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Women’s Legal Resources Centre (WOLREC) is a women’s rights Non-Governmental Organization (NGO) whose secretariat is in Blantyre, but operates in fourteen other districts in Malawi. WOLREC is registered under the Trustees Incorporation Act (1962), CONGOMA and NGO Board. WOLREC’s mission is to facilitate increased access to legal, socio-political and economic justice for women and girls in Malawi. With the support from IM Swedish Development Partner, WOLREC has been implementing a programme that seeks to eliminate Child Marriage in Malawi and protect the rights of girls who are forced into child marriage.
WOLREC is collaborating on a multi-country research project alongside the Centre for Youth Empowerment and Civic Education (CYECE), Non-Governmental Gender Coordinating Council (NGOCC) and Rosaria Memorial Trust (RMT), to undertake interventions to end child marriage in Malawi, Zambia and Zimbabwe, respectively. This is a multi-country research project that seeks to understand whether the COVID-19 pandemic has been a factor in perpetuating child marriage in the three countries; Malawi, Zambia and Zimbabwe.
WOLREC, in partnership with CYECE, NGOCC, and RMT, will recruit an independent consulting firm to conduct a research on the impact of COVID-19 on child marriage in Malawi, Zambia and Zimbabwe; and to also consolidate the three country reports into one regional report. The results of the research will form a basis for policy advocacy messages targeting the SADC Parliamentary Forum and national governments to implement laws and strategies to end child marriage. The results will also enable the Regional Advisory and Advocacy Group (RAAG) partners to further develop and improve strategies for responding to child marriage, during the pandemic, after the pandemic as well as developing a tailor-made training curriculum for RAAG partner staff who are directly working on the programme on ending child marriage.
2. RAAG Partnership
The lead organisation in this project, WOLREC, is a part of the Regional Advocacy and Advisory Group (RAAG), which is a network quite instrumental in providing strategic guidance on regional approaches and strategies that can register impact on IM Swedish Development Partner’s partner ecosystem efforts in ending child marriage. Other RAAG partners include Justice for Children (JCT) & Rosaria Memorial Trust (RMT), both of Zimbabwe; Non-governmental Gender Organisations’ Coordinating Council (NGOCC), Zambia; and Women Legal Resources Centre (WOLREC) & Centre for Youth Empowerment and Civic Education (CYECE), both based in Malawi. The Advisory Group also ensures that IM Swedish Development Partner is made aware of existing opportunities in the region, where participation can help to ameliorate the work and approaches on ending child marriage.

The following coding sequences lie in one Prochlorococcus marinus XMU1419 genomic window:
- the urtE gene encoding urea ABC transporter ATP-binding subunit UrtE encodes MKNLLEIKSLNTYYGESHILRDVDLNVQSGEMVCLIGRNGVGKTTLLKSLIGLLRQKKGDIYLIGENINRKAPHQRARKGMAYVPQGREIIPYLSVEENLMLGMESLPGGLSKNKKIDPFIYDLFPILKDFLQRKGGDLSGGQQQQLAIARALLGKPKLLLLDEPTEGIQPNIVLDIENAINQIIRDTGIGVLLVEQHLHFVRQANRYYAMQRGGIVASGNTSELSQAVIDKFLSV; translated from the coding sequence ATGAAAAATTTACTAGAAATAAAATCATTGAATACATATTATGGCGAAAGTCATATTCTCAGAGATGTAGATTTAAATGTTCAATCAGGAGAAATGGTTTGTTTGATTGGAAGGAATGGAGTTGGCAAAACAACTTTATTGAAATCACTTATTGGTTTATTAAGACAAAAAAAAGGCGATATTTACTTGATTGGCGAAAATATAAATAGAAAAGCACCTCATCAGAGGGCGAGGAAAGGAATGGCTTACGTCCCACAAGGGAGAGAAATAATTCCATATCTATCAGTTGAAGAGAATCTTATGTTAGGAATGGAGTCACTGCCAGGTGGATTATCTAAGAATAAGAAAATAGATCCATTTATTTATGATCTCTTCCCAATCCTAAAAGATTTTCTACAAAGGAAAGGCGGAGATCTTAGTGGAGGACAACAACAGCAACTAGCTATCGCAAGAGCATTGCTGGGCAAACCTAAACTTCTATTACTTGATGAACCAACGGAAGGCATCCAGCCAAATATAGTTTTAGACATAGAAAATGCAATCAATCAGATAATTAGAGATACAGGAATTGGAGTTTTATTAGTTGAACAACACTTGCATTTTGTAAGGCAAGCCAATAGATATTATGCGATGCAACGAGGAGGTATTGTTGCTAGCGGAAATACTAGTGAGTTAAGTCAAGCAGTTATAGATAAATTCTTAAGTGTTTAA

In this project, WOLREC is coordinating this three-country study to be conducted as part of a collaborative approach. The consultant contracted by WOLREC, in consultation with CYECE, will be the lead consultant in this research, but will work at two levels with the befitting research collaborators; a) to undertake the Malawi in-country study, and b) to undertake and consolidate the three-country reports into one regional analytical report. In Zambia, NGOCC will recruit an in-country consultant (research collaborator) while in Zimbabwe, RMT will agree on the recruitment and hosting of the consultant (research collaborator). The data obtained shall be analysed as country specific findings and thereafter, submitted to the lead consultant to be consolidated by the WOLREC consultant for a broader sub-regional analysis of findings. The focus of the regional analysis will be to identify any common variables, determine the causes and generate comparative findings that will inform policy advocacy and the RAAG strategies going forward. Part of the coordination for WOLREC will entail sharing the study methodology and defining target group parameters to the two RAAG partners – the Non-governmental Gender Organisations’ Coordinating Council (NGOCC) and Rosaria Memorial Trust (RMT), so as to ensure uniformity and quality assurance of the study.
At the continental level, Child marriage affects girls in far greater numbers than boys, with the prevalence among boys being as low as one fifth (1/5) of the level among girls at global level. Available data confirms that in every region boys are less likely than girls to marry before age 18, even though there are some countries in which boys marry before age 18. However, data on the impact child marriage has on boys affected by child marriage are limited, making it difficult to draw definitive conclusions on its socio-economic consequences. Conversely, research findings on the impact of child marriage on girls include; early pregnancy and the risks of dying in child birth or develo
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